Nothing is more difficult than admitting a mistake, yet nothing is more human than making one.
In several places, the Torah deals with the need for and the merit of admitting one’s mistakes. After all, a life spent making mistakes is not only much more honorable, but the alternative is much worse. People who make no mistakes usually accomplish nothing. And only those who spend their time in self-absorption and vanity are faultless. There is no road in between, and there is no escape. Owning up to our errors is greater than merely knowing how to avoid making them. It is wisdom gained.
In the book of Bereishit, we read about a powerful example of having the courage to admit a mistake. When the sons of Yaakov met their brother Yosef, the second in command of Egypt, they finally realized that they had badly erred in the way they had dealt with him 22 years earlier, when they had sold him to foreigners.
After Yosef treated them harshly and put them in jail, they recalled their behavior toward him and how they had sold him all those years ago:
“And they said to each other: ‘We are guilty concerning our brother, in that we saw the suffering of his soul when he pleaded to us, and we would not hear; therefore this suffering has befallen us” (1).
When carefully examining this case, we realize the enormous courage and strength that the brothers displayed at this crucial moment in their lives.
Rashi informs us (2) that the brothers drank no wine from the day they sold Yosef until they saw him in Egypt. This seems to imply that during all those years their joy was diminished (as in a state of mourning), perhaps because they were continually deliberating and re-evaluating their earlier decision to sell Yosef. Not a day passed that they did not ask themselves if they had acted correctly, and for years they had presumably come to the conclusion that justice was on their side.
Only after more than 20 years did they have second thoughts, realizing that they had been wrong for all that time! This must have been a devastating and traumatic experience; one that few of us could endure. Who is able to declare that he has lived for so many years in error and now has the courage to change his mind?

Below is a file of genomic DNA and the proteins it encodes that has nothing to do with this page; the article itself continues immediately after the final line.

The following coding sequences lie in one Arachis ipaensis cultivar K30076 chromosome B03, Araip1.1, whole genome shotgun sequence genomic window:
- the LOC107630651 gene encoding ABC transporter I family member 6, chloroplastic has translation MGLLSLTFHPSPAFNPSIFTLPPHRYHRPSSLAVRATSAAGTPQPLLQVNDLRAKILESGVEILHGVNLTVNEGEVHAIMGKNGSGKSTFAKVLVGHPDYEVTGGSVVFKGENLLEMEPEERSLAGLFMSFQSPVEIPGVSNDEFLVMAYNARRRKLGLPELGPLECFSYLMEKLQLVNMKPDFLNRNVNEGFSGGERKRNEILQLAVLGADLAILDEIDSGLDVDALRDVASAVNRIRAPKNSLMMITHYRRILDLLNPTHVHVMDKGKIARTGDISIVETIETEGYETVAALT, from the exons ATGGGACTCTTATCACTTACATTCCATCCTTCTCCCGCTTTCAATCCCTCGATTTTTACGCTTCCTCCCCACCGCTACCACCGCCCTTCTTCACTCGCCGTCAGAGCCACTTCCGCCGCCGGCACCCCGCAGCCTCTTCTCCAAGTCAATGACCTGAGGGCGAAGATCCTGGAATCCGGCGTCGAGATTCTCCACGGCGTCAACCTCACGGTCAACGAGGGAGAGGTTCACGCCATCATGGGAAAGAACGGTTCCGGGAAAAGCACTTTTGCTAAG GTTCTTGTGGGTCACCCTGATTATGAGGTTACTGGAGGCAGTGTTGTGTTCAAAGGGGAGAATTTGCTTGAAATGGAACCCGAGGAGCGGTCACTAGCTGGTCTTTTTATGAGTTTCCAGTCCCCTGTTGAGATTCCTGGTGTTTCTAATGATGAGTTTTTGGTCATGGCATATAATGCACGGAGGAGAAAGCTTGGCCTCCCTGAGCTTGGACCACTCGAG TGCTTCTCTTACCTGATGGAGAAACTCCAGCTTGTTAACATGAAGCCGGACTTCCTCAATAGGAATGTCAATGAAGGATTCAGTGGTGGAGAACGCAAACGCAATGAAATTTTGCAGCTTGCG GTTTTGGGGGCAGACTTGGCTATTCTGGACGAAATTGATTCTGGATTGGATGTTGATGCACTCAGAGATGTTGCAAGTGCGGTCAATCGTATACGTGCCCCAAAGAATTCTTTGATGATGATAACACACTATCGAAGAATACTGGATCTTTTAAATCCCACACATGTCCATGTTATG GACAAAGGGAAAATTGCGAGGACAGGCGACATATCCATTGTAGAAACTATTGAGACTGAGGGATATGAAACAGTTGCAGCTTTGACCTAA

Owning up to a mistake that was made through an impulsive decision is difficult enough, but admitting a wrongdoing that was thought about for years and was seen as absolutely justified is a completely different ballgame.
Often, we make the terrible mistake of entrenching ourselves in our errors instead of admitting them. Consequently, we are no longer capable of taking a fresh look at the issues involved. The mind is, after all, a devoted captive of our desires and personal wishes.
One must live the way one thinks, or end up thinking the way one lives. To live is to regret so as to live anew.
Our main problem is thinking that admitting our mistakes weakens our stand in the community. We believe that we lose the respect of our fellow human beings and will be taken less seriously by those around us. However, looking more closely at our story proves different.
As long as the brothers insisted on their innocence, Yosef responded harshly, calling them spies and showing them little respect. Once they showed regret and openly admitted their mistake, he realized their astonishing greatness and behaved toward them with much compassion.